Monumental, Magnificent: Vienna's famous Ringstrasse.
Vienna's historic core, the first district, was hemmed in by high fortress-like walls until the mid 19th century. Franz Josef gave orders to raze the walls and in their stead build a boulevard worthy of a multi-national empire with 60 million inhabitants. Within 50 years this glorious avenue, lined with prestigious cultural and administrative buildings, was complete and Vienna turned from being a medieval city to a modern metropolis. Although called a ring it's more like a horseshoe beginning and ending at Franz Josef Kai on the Danube Canal. A true show-case of public and private palaces, parks, monuments and museums, here more than anywhere else can the imperial importance of Vienna's past be witnessed.
One man in particular left his mark more than any other. Danish born architect, Theophil von Hansen, is responsible for some of the Ringstrasse's finest gems. My favourites are his Parliament, Börse (stock exchange), Musikverein (golden hall) and Akademie der Bildenden Künste (Academy of Fine Art). Locally this mix of styles became known as “Ringstrassenstil”. These Neo-Renaissance Historicism styled facades are an ultimate display of overwhelming grandeur, being completed just before the downfall of the House of Hapsburg only a few years later. The term Historicism (grand finale of classic architectural styles) is generally used for the Ringstrassen buildings in Vienna, and in this context refers more to architecture than to philosophy.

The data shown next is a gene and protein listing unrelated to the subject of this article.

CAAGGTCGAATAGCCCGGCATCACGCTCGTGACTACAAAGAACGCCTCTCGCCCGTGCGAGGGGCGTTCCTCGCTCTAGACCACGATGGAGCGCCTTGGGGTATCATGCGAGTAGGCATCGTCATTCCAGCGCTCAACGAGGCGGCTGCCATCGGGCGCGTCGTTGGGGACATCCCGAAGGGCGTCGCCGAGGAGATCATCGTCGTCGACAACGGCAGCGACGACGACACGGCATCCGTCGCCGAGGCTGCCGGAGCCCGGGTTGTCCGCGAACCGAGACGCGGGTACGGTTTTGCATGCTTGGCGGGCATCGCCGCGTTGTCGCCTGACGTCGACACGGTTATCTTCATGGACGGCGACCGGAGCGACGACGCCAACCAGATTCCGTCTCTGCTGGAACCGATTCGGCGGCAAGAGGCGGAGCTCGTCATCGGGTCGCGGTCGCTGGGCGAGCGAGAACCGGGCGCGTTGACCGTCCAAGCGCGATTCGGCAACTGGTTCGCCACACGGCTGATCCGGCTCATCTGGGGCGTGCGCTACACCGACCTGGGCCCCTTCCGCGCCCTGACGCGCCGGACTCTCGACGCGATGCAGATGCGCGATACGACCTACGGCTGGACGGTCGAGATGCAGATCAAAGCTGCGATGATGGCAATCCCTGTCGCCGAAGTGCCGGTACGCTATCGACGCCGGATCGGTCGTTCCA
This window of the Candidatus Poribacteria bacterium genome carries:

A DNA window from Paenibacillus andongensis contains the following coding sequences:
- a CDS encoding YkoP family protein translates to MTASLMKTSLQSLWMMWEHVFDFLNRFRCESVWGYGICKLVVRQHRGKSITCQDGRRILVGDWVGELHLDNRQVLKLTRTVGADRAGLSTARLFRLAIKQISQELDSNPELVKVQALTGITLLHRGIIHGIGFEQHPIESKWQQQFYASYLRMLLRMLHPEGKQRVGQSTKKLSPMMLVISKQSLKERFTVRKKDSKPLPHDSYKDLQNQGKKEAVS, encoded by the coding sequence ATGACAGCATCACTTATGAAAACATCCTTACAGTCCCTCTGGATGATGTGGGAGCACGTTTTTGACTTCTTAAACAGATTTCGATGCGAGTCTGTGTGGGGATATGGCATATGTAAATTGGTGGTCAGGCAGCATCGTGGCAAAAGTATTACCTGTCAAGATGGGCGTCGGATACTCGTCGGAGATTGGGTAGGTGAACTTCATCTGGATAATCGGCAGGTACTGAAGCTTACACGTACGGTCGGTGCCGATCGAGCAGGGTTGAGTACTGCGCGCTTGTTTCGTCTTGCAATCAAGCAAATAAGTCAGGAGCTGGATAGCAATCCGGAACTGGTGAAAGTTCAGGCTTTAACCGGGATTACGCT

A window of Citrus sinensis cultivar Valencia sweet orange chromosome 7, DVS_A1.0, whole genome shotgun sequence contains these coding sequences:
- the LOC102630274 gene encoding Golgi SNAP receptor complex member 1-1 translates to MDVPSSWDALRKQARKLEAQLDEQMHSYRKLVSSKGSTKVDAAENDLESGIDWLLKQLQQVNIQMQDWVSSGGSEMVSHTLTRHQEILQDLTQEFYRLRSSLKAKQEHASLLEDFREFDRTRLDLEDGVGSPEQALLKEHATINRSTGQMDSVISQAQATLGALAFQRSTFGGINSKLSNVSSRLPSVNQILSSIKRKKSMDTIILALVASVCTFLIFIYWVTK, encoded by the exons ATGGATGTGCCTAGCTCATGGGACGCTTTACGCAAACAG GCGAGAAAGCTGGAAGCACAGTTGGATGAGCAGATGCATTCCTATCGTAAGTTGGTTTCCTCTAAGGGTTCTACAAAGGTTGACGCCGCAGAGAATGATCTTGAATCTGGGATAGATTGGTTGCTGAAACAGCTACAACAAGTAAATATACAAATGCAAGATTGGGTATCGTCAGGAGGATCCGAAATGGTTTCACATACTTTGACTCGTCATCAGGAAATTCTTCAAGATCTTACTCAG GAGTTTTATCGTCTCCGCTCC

A journey round the 3-mile Ring, either on foot or on public transport, or both, should not be missed. I suggest a walk during the day – maybe stopping for coffee at Cafe Schottentor – and a ride on the tram in the evening when illuminations change the appearance of many of the buildings. Trams 1 & 2 share stations at Opera/Karlsplatz and Schwedenplatz. To enjoy the best views, my advice is to take tram number 1 from Schwedenplatz to Opera/Karlsplatz and change onto tram number 2 to Schwedenplatz (this means travelling anti-clockwise). The Vienna public transport authority does employ a yellow tram that circles the Ring for tourists. I am not a fan of this expensive ride, although for the less adventurous traveller the trip may seem easier. Beware: the commentary is not in sync with the buildings as the tram passes them by.
Buildings worthy of notice: Opera, Kunst & Naturhistorisches Museums, Parliament, Burgtheater, Rathaus, Universität, Votivkirche, Börse, Urania, Postsparkasse, MAK and Stadtpark (home to a number of musicians monuments). Some, like the Musikverein or Akademie der Bildenden Künste, are slightly set back from the Ring and should be seen on foot. That's the advantage of using public transport, you can leave the tram to have a closer look. Most of the above mentioned buildings have a stop in front or near by. Although three-lane traffic can be heavy sometimes, pavements are generously wide and, apart from crazy cyclists, make for a pleasant stroll. I only briefly mentioned the Franz Josef Kai: this is the least charming part of the circle but is rapidly becoming an interesting part of the city, with modern architecture and leisure areas along side the Danube Canal.